The seven deadly paradoxes of cryptocurrency

John Lewis of has given us a great collection of popular misconceptions about public coin with his recent post there.  Sure some might quibble with his use of the word "paradox" but as studying apparent paradoxes can be a great way to discover our own misconceptions and improve our understanding of the world the term has some merit here.  Both of the regular readers of this blog already know most of the stuff here, but as usual: if it's worth saying once it's probably worth repeating.  Lets dive into his seven issue issue and see what else we can learn.

1--  The Congestion Paradox or "Nobody goes there anymore, it's too crowded".

This is hardly something unique to public coins, there are many useful services we use which become more costly to use as the traffic goes up.  In all such cases a balance must be reached.  If a bitcoin network gets overwhelmed with transactions, it becomes more costly to use the network.  This is similar to the response of some city planners to charge much more for licenses to drive in the most congested areas, or only allow certain plates to travel at certain times.  The precise balance of transaction fees and the competition between different cryptocurrencies for your transaction fee is an interesting dance, but it shouldn't seem too paradoxical to us.  If a restaurant gets too crowded, they might raise the prices, and require us to make reservations in advance.  Depending on the difficulty of these costs for us, we might consider taking our business elsewhere.  Similarly, in the world of public coins, if one network is too expensive to use we will consider using another.  A large spike in congestion on the BTC network last year coincided with an influx in transactions in ETH, LTC, and BCH, and the number of transactions on BTC has remained reduced in response.  Yes, congestion can be a problem but we can understand the market forces at work.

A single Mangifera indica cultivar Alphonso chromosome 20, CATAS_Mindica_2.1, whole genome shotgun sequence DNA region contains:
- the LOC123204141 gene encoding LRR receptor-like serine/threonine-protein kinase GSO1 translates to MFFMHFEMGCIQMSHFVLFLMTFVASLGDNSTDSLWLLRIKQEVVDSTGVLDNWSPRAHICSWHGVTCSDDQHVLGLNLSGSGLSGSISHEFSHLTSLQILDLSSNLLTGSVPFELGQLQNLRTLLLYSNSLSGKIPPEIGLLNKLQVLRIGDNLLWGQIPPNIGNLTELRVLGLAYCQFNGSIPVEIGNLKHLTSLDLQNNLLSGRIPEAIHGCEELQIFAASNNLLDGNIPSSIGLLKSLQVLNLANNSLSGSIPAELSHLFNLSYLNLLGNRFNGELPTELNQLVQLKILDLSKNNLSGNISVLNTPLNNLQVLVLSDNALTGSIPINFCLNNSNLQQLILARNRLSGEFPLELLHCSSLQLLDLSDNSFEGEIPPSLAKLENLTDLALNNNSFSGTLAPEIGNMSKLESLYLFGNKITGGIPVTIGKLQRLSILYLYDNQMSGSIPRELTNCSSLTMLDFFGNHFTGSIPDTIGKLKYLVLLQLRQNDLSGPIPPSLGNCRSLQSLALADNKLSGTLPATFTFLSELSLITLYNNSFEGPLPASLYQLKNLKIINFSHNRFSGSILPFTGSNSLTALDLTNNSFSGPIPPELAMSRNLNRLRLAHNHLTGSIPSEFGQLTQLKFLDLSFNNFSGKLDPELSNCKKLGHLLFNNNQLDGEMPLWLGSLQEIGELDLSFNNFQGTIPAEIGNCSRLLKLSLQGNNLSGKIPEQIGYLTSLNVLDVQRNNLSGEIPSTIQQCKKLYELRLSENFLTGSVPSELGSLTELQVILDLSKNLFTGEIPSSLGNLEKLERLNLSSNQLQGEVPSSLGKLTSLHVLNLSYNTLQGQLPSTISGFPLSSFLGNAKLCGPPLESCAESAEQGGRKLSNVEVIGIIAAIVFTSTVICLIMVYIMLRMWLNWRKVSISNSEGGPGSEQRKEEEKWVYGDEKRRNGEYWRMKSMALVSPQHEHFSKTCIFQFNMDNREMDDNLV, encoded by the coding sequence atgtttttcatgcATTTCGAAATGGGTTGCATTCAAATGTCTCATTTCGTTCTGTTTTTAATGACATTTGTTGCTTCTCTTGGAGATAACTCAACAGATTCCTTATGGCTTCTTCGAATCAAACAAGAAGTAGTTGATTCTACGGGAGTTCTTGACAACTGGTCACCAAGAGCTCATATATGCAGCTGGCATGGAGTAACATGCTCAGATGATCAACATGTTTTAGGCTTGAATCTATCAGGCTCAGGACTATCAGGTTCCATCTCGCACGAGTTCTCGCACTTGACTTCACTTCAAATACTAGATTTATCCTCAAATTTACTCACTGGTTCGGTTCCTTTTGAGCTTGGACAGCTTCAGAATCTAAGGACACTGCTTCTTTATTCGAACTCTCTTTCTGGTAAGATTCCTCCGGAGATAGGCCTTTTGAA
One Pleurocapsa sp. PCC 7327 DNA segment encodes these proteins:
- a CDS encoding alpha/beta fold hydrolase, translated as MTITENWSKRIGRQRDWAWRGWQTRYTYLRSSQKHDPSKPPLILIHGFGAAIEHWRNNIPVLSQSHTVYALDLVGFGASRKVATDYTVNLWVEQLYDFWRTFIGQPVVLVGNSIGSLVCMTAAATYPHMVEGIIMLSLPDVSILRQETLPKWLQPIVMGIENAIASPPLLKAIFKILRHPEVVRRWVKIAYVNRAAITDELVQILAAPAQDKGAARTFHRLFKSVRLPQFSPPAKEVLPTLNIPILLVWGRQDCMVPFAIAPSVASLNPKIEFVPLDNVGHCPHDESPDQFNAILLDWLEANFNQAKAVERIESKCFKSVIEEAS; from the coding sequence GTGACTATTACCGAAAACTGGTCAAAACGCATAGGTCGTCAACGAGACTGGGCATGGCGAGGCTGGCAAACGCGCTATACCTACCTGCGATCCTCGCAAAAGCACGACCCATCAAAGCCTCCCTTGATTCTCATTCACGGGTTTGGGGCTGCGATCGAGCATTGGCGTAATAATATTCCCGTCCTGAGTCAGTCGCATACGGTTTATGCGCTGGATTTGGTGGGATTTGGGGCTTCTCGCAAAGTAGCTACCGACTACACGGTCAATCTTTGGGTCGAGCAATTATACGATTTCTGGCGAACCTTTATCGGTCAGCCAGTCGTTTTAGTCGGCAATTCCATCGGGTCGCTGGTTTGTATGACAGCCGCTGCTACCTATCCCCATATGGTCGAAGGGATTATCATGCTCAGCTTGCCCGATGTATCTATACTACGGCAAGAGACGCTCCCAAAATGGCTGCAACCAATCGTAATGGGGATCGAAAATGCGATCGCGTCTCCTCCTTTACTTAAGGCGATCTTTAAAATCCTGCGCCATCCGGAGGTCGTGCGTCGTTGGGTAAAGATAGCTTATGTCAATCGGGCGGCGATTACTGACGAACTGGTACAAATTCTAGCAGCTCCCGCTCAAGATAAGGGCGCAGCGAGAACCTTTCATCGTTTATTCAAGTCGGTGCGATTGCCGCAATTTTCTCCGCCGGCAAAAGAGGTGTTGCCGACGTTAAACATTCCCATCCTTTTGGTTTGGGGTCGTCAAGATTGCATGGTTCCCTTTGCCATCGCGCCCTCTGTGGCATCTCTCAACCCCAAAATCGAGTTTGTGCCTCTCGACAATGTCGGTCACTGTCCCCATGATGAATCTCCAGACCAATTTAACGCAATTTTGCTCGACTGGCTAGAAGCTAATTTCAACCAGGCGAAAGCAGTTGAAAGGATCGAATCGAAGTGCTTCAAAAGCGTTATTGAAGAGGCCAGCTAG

2--   The Storage Paradox  

Here John Lewis tells us that "Each user has to maintain their own copy of the entire transactions history".  However we know from experience that far less than 0.1% of public coin users actively maintain such a copy.  The paradox here is that while the advantage of public coin is that that we can if we choose audit the entire monetary system, simply using the currency requires us to do no such thing.  Paper wallets don't take up much storage space, and neither do SPV (simple payment verification) wallets that seem to be the most popular wallets.  Storage is an issue for miners and various coin service providers (blockchain explorers, etc.), one which adds to their bottom line and must be considered in their business plan.  However for the average user there's no issue here at all.

3--   The Mining Paradox

Here it's not clear what the paradox is.  The author refers to a "tension" between miners and users, but this is nothing new in a marketplace as such tensions exist between buyers and sellers of all goods and services.  Sure, new purchases of the coin support the mining operations, this is why the term "mining" is used here.  However it's unclear how there is an additional paradox over e.g. copper mining operations, where new purchases of copper must support the mining operation.  The size and reduction of the miners rewards above the transaction fees, known as the coinbase transaction, is what decides the monetary supply curve of the coin.  Here there is much room for discussion but the author doesn't mention this.  Instead he refers obliquely to something he calls a "private cryptocurrency".  It's unclear what this might mean as usually the word "cryptocurrency" inherently refers to coins of a public nature.  Something like paypal tokens or alipay tokens might fit the bill as a private cryptocurrency (and indeed M1 dollars fit this name as well) but generally if a money supply is privately controlled there is no need for mineability.  The resolution of the paradox here is likely a better understanding of what public coin is and the market forces that miners compete for.

4--   The Concentration Paradox